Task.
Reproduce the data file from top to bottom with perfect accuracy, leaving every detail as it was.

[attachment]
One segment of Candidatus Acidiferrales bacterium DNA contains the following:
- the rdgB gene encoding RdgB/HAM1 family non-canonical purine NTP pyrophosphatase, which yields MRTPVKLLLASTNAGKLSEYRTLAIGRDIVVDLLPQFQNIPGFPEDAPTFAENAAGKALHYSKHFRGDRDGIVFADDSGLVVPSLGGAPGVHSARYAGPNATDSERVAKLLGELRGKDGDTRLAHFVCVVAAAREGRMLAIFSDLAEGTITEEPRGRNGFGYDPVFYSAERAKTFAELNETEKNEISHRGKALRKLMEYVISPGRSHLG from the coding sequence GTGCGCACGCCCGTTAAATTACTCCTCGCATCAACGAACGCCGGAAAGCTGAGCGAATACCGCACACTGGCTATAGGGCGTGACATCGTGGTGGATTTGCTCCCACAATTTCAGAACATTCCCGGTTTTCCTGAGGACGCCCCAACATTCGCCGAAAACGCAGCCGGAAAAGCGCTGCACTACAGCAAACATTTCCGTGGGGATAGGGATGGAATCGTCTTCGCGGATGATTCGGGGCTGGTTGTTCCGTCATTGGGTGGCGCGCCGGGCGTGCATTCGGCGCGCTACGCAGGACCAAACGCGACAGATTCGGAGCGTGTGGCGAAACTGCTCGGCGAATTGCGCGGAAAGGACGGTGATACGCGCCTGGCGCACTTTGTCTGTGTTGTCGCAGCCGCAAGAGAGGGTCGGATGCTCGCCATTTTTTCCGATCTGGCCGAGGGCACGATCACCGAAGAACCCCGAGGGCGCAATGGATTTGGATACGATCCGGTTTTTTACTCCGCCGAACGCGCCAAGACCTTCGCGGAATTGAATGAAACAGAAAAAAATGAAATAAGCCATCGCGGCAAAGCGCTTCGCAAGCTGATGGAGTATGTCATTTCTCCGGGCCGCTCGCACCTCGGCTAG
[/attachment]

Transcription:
One segment of Candidatus Acidiferrales bacterium DNA contains the following:
- the rdgB gene encoding RdgB/HAM1 family non-canonical purine NTP pyrophosphatase, which yields MRTPVKLLLASTNAGKLSEYRTLAIGRDIVVDLLPQFQNIPGFPEDAPTFAENAAGKALHYSKHFRGDRDGIVFADDSGLVVPSLGGAPGVHSARYAGPNATDSERVAKLLGELRGKDGDTRLAHFVCVVAAAREGRMLAIFSDLAEGTITEEPRGRNGFGYDPVFYSAERAKTFAELNETEKNEISHRGKALRKLMEYVISPGRSHLG from the coding sequence GTGCGCACGCCCGTTAAATTACTCCTCGCATCAACGAACGCCGGAAAGCTGAGCGAATACCGCACACTGGCTATAGGGCGTGACATCGTGGTGGATTTGCTCCCACAATTTCAGAACATTCCCGGTTTTCCTGAGGACGCCCCAACATTCGCCGAAAACGCAGCCGGAAAAGCGCTGCACTACAGCAAACATTTCCGTGGGGATAGGGATGGAATCGTCTTCGCGGATGATTCGGGGCTGGTTGTTCCGTCATTGGGTGGCGCGCCGGGCGTGCATTCGGCGCGCTACGCAGGACCAAACGCGACAGATTCGGAGCGTGTGGCGAAACTGCTCGGCGAATTGCGCGGAAAGGACGGTGATACGCGCCTGGCGCACTTTGTCTGTGTTGTCGCAGCCGCAAGAGAGGGTCGGATGCTCGCCATTTTTTCCGATCTGGCCGAGGGCACGATCACCGAAGAACCCCGAGGGCGCAATGGATTTGGATACGATCCGGTTTTTTACTCCGCCGAACGCGCCAAGACCTTCGCGGAATTGAATGAAACAGAAAAAAATGAAATAAGCCATCGCGGCAAAGCGCTTCGCAAGCTGATGGAGTATGTCATTTCTCCGGGCCGCTCGCACCTCGGCTAG